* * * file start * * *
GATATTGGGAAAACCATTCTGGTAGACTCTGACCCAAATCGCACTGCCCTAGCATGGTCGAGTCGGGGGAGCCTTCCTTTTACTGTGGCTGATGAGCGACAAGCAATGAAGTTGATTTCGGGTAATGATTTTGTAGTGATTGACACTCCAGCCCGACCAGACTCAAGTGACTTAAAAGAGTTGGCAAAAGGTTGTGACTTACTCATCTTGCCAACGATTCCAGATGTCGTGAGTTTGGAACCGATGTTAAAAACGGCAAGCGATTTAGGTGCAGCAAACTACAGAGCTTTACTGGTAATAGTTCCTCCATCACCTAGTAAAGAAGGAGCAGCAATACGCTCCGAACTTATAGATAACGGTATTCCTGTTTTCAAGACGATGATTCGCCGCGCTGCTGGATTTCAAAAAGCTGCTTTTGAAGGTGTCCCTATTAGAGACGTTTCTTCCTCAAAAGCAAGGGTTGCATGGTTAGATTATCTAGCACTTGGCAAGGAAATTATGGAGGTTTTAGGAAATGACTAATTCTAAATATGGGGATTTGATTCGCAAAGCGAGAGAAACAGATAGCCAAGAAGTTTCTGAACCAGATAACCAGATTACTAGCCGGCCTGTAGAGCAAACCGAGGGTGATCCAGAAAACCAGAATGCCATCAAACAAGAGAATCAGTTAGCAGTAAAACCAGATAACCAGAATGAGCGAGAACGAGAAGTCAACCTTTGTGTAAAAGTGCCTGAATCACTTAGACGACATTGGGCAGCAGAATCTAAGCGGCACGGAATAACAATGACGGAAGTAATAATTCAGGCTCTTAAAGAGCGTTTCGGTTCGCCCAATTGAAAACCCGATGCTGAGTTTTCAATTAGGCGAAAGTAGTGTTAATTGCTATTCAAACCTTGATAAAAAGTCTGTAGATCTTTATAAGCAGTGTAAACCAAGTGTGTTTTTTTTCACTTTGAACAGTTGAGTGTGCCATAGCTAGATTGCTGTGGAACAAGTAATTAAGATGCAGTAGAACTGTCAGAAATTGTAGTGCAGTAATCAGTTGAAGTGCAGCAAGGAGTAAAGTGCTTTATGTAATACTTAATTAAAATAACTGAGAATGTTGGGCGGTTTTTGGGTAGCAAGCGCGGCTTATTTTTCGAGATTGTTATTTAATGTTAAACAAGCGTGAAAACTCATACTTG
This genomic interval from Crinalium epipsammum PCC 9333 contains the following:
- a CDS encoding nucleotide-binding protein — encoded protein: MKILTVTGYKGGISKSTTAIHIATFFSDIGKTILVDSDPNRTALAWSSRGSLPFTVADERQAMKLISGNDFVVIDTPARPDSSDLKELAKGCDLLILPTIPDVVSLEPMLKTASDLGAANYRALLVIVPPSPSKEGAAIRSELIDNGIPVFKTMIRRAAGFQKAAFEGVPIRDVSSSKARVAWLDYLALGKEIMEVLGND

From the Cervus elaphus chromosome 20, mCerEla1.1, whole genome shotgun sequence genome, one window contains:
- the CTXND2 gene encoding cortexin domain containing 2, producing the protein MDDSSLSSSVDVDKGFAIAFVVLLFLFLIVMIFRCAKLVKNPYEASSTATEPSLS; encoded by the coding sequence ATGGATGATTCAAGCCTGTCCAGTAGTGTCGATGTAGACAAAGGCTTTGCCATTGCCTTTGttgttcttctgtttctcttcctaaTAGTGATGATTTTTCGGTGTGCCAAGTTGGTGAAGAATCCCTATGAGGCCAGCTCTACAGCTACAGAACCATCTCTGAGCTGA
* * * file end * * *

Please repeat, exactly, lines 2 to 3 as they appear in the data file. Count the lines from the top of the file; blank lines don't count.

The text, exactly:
This genomic interval from Crinalium epipsammum PCC 9333 contains the following:
- a CDS encoding nucleotide-binding protein — encoded protein: MKILTVTGYKGGISKSTTAIHIATFFSDIGKTILVDSDPNRTALAWSSRGSLPFTVADERQAMKLISGNDFVVIDTPARPDSSDLKELAKGCDLLILPTIPDVVSLEPMLKTASDLGAANYRALLVIVPPSPSKEGAAIRSELIDNGIPVFKTMIRRAAGFQKAAFEGVPIRDVSSSKARVAWLDYLALGKEIMEVLGND